Early on Tuesday morning, I wrote a good-bye message on the dry-erase board, gathered up the two photos of my kids that I kept in my room, and collected the greeting cards that filled the window sill. I hurriedly ditched the hospital gown and robe, and put on street clothes for the first time in twenty-four days. I then opened my lap-top and settled into the chair next to the bed to review some information about Our Lady of Guadalupe in the silence of the room. My husband was stuck in traffic on the beltway, but thought he would make our 9:00AM departure time. I expected my immunotherapy fellow, and the attending physician to arrive for (my final!) morning rounds within the next few minutes.
As the doctors, and many others, entered the room, they filtered to the very back of the room, where I sat. I had just made a connection between my K-Ras mutation, the date I was confirmed "terminal", and the Feast Day of Our Lady of Guadalupe (one of the many titles given to Mary, Mother of Jesus). "That is so cool!" I exclaimed, mostly to myself. Then I asked the flock in general, "My mutation was on codon 12, G12D...is that correct?" Someone agreed that that was accurate. "Amazing! This is amazing! Twelve-twelve!!!" I said, crazy-happy and probably sounding like a lunatic.
Me, addressing the flock: Do you know who 'Our Lady of Guadalupe' is? Anybody? Juan Diego?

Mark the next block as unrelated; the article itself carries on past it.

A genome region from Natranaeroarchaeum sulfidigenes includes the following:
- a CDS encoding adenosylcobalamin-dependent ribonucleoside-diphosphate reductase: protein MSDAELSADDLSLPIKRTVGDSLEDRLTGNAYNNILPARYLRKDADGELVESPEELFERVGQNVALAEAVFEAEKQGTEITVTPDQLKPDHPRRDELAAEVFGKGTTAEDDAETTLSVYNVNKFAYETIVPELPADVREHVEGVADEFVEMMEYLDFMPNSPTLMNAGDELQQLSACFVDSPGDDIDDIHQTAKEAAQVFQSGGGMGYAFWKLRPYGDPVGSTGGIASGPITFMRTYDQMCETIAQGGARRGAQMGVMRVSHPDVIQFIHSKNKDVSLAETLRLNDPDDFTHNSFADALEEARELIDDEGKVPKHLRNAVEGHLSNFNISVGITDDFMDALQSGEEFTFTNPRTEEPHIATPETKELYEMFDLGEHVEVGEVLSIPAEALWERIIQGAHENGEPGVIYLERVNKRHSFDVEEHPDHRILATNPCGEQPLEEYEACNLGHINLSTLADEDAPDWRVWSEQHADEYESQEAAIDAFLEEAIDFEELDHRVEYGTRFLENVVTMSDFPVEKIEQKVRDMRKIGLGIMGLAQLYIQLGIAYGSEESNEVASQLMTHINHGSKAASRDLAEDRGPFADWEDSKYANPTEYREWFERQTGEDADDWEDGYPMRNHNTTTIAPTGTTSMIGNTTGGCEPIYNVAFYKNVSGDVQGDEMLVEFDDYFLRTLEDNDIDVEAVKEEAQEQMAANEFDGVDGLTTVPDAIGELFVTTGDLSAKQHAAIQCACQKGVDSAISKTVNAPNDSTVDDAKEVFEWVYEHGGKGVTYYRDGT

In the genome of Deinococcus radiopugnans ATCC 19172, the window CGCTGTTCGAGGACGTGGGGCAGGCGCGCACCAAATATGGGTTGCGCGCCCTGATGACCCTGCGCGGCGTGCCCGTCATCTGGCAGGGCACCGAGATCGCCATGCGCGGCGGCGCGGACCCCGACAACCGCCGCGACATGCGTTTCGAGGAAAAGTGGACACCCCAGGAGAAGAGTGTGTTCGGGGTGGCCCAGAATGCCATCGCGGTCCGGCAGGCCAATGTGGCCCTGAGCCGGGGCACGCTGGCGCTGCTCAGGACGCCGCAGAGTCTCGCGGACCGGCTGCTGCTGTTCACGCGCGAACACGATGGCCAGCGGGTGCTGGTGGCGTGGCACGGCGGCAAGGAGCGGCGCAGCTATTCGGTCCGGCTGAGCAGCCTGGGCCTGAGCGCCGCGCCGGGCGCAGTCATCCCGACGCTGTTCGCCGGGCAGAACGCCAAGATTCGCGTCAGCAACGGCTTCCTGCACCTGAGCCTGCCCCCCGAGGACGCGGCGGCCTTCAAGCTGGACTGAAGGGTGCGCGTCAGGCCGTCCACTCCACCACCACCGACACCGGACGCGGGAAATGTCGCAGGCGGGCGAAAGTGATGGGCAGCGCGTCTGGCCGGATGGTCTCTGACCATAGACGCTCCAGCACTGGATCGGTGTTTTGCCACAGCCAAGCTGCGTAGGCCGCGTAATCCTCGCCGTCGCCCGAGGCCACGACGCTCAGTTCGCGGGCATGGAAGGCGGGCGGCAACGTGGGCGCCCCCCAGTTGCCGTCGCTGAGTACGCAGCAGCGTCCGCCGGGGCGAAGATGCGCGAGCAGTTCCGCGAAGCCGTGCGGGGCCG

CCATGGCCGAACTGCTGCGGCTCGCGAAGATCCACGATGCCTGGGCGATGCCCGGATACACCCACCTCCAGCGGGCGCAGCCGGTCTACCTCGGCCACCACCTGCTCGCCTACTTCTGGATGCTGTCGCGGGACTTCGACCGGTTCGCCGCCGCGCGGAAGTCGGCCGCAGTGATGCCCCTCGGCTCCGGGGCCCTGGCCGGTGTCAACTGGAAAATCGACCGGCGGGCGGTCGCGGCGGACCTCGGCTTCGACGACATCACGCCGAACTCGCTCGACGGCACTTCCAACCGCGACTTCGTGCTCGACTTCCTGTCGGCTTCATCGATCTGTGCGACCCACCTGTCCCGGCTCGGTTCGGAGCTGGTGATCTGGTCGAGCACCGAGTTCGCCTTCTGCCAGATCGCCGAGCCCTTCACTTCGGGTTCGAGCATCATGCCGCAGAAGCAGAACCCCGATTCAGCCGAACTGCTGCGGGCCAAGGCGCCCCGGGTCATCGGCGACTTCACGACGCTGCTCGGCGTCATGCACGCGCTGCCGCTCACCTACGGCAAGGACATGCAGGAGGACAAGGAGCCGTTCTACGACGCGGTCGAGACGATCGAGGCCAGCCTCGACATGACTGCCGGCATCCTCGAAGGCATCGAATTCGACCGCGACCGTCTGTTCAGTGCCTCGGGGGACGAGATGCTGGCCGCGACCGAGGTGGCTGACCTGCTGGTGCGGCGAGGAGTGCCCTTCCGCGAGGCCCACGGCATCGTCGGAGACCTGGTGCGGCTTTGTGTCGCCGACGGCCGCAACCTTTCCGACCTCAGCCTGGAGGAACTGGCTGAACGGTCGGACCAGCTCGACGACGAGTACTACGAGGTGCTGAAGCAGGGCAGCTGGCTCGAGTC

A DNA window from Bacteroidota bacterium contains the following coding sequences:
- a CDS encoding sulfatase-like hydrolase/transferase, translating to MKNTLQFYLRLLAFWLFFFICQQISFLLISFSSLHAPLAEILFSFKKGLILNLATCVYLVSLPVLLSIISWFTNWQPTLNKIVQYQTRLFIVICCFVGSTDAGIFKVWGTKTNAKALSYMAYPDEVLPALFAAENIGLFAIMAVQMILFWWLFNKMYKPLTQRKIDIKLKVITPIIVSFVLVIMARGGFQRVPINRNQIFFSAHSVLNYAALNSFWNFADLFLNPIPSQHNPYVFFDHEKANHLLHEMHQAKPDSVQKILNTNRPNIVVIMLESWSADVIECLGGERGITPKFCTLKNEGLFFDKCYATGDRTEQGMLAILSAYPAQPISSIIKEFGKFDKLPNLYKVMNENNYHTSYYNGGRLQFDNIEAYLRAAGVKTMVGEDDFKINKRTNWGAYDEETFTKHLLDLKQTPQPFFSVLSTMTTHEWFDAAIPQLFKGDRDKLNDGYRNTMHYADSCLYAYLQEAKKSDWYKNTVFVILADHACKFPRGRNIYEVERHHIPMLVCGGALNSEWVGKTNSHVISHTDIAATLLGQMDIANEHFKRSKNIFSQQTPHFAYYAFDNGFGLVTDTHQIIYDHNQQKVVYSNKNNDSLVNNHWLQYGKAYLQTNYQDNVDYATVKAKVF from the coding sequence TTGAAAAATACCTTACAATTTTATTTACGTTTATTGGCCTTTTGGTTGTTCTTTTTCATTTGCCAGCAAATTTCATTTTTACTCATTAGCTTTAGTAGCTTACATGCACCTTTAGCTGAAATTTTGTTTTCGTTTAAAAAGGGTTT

Flock: < crickets >
The Guy: Our Lady of...?
The Guy: Our Lady of Guadalupe. No. Never heard of that. And what is the significance of twelve-twelve?
Then he walked around my chair, so that he could see my laptop screen, which displayed a photo of the image that miraculously appeared on Juan Diego's tilma in 1531.
Me: This is an image of Mary, the Mother of Jesus. This image appeared on a peasant man's tilma--cloak...thing. Science has no explanation for how it came to be there, or why it is still there, unchanged to this day. The miracle that happened in Mexico is the reason millions of people converted to Catholicism. GOOGLE IT!
The doctors sort of stared, not knowing, I guess, what to make of my sudden evangelistic outburst.
I continued: "On December 12, I was confirmed terminal. That is also the feast day of Our Lady of Guadalupe--commemorating Dec. 12, the day the image appeared...and now my mutation has two twelves in it, too! How cool is that?"
Someone from the flock quipped, "She's really Catholic."
We all laughed. (It's funny because it's true.)
The Guy said, "Well. Whatever you're doing, keep it up! We can use all the help we can get!"
Me: Hey, I need a photo.
Uncooperative Attending Physician moves out of frame, joining me at the window sill.
Me: After all I've done for you? You can pose for a picture for me.
He reluctantly joined the others.
The Guy, laughing: Usually it's the other way around. Patients normally tell us what we've done for them.
Me: No one has ever considered me "normal" < click!> blurry! again...! <click!> (This one was only slightly less blurry, but I didn't have the strength to try again. I have a horrible, out-dated phone with an abysmal camera.)
Attending Physician: Don't leave before I say good-bye.
Me: Don't wait to say good-bye until after 9:00, because I will be gone.
We said our good-byes, and they all filtered out. Except one. One of the not-my-attending docs hung back and said, "Don't forget a towel."
Not My Attending Doc: I didn't catch the Mary reference, but the one on the board--that one I got.
On the board I had written:
So long, and thanks for all the fish!
I knew that a life-changing event was just now entering a new phase, but all I could think of at that moment was getting home. There would be ample time for reflecting on it all, later. Patrick arrived just moments after the flock left.
We pulled out of the NIH parking lot at 8:58AM.